The term ‘green revolution’ was first coined in 1968 by William S. Gaud, administrator of the U.S. Agency for International Development, to reflect the technology transfer initiatives that led to increased crop yields and production after the Second World War.
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By the late 1960s, farmers in developed countries had adopted and incorporated high-yielding varieties of cereals, chemical fertilizers and pesticides, irrigation and more mechanized forms of cultivation. These technologies were also adopted in developing countries, and have been credited with saving millions from starvation.
Mexico became the first test case for international agricultural development for the U.S. government. The country became more self-sufficient in its food production through use of higher yielding seeds, pest and weed controls and improved use of soils and irrigation. The country achieved this with scientific and financial support from the United Nations, the U.S. government, the Food and Agriculture Organization, the Ford Foundation and the Rockefeller Foundation.
Successes in other countries such as India and Pakistan, where population growth was exceeding food production capacity at an alarming rate, soon followed.
One of the biggest criticisms of the Green Revolution is its heavy dependence on fossil fuel use. Chemical fertilizers require natural gas, some pesticides are derived from oil and mechanization and irrigation also requires power using hydrocarbons.
The growth in global population since the start of the Green Revolution is five billion people.
This has created an unintentional conundrum for agriculture.
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There is an ever-growing demand for more food production, but many of the methods and tools needed to meet this demand can have negative consequences for the climate.
Canada, like many other top-producing agriculture countries, is under the microscope both at home and globally to reduce greenhouse gas emissions from agriculture production.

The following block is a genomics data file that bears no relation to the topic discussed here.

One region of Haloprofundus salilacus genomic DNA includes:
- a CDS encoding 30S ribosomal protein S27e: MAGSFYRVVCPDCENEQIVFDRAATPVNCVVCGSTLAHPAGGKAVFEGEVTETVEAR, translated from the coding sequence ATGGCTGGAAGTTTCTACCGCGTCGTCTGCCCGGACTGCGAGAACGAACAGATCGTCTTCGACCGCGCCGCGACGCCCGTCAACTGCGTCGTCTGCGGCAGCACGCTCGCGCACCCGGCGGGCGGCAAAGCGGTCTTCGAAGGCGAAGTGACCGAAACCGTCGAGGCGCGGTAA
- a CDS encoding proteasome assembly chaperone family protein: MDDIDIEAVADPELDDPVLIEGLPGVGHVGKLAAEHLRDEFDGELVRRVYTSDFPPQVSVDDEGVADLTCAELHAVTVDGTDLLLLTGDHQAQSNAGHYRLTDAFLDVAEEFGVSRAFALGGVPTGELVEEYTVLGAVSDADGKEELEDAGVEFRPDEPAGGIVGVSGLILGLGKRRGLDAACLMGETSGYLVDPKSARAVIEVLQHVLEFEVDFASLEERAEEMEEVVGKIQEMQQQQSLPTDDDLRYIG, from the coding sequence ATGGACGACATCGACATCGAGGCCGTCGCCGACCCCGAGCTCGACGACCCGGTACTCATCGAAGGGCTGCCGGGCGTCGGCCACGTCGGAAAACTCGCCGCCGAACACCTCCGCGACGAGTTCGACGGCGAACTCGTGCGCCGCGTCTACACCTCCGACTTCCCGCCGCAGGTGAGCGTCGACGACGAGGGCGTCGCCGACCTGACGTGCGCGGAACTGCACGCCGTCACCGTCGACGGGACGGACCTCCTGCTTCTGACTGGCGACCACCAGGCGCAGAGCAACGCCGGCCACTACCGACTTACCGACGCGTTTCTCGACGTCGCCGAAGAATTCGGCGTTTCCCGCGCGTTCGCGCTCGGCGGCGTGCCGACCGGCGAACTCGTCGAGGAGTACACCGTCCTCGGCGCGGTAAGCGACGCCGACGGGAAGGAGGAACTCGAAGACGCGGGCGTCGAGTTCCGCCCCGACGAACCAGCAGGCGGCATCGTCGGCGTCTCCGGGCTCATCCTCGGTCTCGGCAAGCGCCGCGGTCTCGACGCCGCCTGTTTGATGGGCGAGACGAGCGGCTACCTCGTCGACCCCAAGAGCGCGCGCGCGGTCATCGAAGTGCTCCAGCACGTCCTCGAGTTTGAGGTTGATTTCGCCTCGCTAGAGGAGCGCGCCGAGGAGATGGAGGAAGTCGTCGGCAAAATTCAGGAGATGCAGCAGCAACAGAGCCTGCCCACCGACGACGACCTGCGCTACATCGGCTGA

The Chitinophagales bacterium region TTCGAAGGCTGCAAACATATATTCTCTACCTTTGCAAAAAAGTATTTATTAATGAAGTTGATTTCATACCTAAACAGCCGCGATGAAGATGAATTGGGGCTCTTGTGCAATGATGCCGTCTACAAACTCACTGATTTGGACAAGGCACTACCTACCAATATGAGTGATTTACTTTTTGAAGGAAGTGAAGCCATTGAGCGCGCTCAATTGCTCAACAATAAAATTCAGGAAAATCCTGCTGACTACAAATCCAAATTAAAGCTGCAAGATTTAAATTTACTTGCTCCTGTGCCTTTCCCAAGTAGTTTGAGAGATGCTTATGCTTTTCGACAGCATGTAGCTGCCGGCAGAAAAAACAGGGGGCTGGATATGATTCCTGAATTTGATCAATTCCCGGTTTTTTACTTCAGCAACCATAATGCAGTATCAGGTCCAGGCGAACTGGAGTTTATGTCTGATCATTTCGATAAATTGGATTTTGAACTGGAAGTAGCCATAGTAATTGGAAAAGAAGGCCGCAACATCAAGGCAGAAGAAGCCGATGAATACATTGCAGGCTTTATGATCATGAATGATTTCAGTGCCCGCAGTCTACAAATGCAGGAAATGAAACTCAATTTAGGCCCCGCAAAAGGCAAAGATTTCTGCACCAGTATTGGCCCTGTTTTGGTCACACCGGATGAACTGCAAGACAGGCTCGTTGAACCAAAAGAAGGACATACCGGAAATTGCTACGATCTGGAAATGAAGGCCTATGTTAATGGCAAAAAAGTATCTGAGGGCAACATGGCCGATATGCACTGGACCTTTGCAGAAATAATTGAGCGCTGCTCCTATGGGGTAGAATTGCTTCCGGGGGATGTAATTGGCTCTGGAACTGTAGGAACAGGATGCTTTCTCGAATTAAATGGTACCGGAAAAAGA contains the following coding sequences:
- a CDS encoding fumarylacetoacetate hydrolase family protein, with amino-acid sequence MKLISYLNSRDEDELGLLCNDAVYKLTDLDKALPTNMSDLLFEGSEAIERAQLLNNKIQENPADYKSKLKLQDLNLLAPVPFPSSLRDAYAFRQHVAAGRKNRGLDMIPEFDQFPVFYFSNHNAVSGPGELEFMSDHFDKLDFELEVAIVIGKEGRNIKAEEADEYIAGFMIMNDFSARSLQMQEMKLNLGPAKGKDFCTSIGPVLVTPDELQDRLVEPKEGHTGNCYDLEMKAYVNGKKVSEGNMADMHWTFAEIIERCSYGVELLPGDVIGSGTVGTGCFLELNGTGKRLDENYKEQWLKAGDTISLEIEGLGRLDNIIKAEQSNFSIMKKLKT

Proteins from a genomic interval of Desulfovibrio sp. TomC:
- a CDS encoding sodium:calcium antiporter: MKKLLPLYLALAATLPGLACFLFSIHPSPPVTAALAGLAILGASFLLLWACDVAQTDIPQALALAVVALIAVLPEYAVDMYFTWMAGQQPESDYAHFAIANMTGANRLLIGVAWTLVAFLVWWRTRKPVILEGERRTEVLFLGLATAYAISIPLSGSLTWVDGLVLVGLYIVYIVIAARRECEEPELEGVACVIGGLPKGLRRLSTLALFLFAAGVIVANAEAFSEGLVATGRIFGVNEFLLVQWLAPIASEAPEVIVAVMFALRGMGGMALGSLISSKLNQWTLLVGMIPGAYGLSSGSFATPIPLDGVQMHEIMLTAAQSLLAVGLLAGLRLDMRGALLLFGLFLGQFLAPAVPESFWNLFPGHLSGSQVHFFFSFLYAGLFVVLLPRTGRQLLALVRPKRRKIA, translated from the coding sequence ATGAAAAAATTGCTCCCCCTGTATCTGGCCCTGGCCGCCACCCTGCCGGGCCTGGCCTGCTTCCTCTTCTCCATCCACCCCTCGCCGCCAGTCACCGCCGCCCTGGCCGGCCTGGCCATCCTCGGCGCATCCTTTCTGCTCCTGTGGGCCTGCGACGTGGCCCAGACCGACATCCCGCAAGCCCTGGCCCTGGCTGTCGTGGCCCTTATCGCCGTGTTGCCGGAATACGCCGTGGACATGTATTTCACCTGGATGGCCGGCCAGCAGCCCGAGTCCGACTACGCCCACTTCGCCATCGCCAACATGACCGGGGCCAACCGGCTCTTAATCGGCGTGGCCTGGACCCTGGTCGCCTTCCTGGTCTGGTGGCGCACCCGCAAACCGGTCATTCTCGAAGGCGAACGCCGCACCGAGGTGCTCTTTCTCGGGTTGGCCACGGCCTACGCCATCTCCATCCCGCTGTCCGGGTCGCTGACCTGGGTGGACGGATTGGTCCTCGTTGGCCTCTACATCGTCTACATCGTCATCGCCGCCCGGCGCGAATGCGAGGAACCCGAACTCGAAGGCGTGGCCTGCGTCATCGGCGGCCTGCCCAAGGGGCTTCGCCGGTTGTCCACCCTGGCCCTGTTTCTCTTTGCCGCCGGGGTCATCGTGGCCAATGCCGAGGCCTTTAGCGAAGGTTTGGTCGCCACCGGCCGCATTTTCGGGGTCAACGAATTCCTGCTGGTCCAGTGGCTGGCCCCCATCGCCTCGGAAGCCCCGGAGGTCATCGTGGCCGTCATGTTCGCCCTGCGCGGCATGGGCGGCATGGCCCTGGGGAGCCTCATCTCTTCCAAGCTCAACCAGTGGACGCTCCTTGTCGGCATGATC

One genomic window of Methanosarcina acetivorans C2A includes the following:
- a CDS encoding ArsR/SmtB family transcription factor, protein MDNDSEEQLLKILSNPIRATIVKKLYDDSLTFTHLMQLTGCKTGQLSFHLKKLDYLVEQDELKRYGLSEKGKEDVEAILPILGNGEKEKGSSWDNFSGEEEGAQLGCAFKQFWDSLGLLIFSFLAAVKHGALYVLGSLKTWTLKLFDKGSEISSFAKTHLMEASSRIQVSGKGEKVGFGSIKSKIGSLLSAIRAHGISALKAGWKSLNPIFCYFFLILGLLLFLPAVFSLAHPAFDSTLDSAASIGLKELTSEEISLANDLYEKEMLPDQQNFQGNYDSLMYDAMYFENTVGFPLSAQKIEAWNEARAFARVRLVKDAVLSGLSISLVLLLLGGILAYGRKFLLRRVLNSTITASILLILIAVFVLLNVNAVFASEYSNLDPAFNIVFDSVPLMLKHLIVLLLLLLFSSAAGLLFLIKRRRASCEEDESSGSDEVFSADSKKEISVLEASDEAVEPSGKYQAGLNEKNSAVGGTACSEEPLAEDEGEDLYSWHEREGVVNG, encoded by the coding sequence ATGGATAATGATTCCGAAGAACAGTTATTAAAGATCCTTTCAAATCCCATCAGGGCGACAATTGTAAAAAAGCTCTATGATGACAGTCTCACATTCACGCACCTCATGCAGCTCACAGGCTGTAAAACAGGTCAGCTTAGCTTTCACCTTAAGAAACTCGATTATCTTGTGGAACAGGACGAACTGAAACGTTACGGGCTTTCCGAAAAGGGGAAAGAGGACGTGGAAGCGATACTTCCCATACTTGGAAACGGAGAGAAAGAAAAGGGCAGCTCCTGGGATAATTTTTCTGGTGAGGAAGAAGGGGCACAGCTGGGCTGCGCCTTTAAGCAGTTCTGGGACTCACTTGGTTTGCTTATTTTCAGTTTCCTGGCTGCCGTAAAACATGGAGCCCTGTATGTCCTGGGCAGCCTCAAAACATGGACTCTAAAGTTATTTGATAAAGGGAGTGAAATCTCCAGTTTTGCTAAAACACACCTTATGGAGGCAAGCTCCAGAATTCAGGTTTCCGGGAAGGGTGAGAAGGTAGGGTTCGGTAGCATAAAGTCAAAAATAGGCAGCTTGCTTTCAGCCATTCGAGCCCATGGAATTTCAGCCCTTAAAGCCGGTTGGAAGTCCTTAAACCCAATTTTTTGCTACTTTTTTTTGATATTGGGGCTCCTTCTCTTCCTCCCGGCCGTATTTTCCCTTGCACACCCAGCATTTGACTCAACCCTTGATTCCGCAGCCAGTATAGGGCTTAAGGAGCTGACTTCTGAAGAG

What’s needed is another green revolution, with green denoting low emissions rather than density of plants.
That’s the conclusion of a new thought-leadership report jointly authored by Royal Bank of Canada, the University of Guelph’s Arrell Food Institute and Boston Consulting Group’s Centre for Canada’s Future entitled, The Next Green Revolution: How Canada can produce more food and fewer emissions.
The report says Canada can indeed achieve its goals of reducing GHG, but a “national effort, tailored to regional contexts and focused on the key pillars of technology, finance, skills and public policy, will be essential to increasing our production while also cutting emissions.”
It will also take considerable funding, as the report points out.
The report was released a month prior to the launch of consultations for a Sustainable Agriculture Strategy being developed by Agriculture and Agri-food Canada. According to a press release on the launch, the strategy will “serve as a guide to support the livelihoods of farmers while growing a sustainable sector.”
AAFC plans to achieve this by “identifying goals and a way forward” so that Canada’s agriculture sector will be better equipped to “recover quickly from extreme events, thrive in a changing climate, contribute to world food security, while also contributing to Canada’s overall efforts to cut emissions.”
The strategy is a clear departure from the historical focus on just improving productivity.
The department said the overarching and integrated strategy will focus on five priority issues: soil health; climate adaptation and resilience; water; climate change mitigation; and biodiversity.
It may seem like a tall order but as AAFC points out in the release, producers have taken action on sustainability and will continue to do so.
I like that AAFC acknowledges this and wants to “amplify the work already underway and increase adoption of these best practices.”
The fear with any of these types of strategies is that too much time and money are wasted trying to reinvent the wheel.
AAFC said the strategy will be developed in close collaboration with the agricultural sector and that it will engage provinces and territories as well.
An advisory committee has been established, which includes a diverse cross-section of sector stakeholders that AAFC said will play an important role in facilitating collaboration, transparency and information sharing. Twenty organizations are members, including most national livestock and crop commodity groups, Fertilizer Canada, Farmers for Climate Solutions, and the Canadian Agri-food Policy Institute.
I encourage you to read the discussion document available on AAFC’s website, which you can comment on until March 31. It’s comprehensive and provides an in-depth view of what the federal government wants to achieve.
It’s a rare opportunity for farmers and industry stakeholders to provide input on how policy could affect their industry.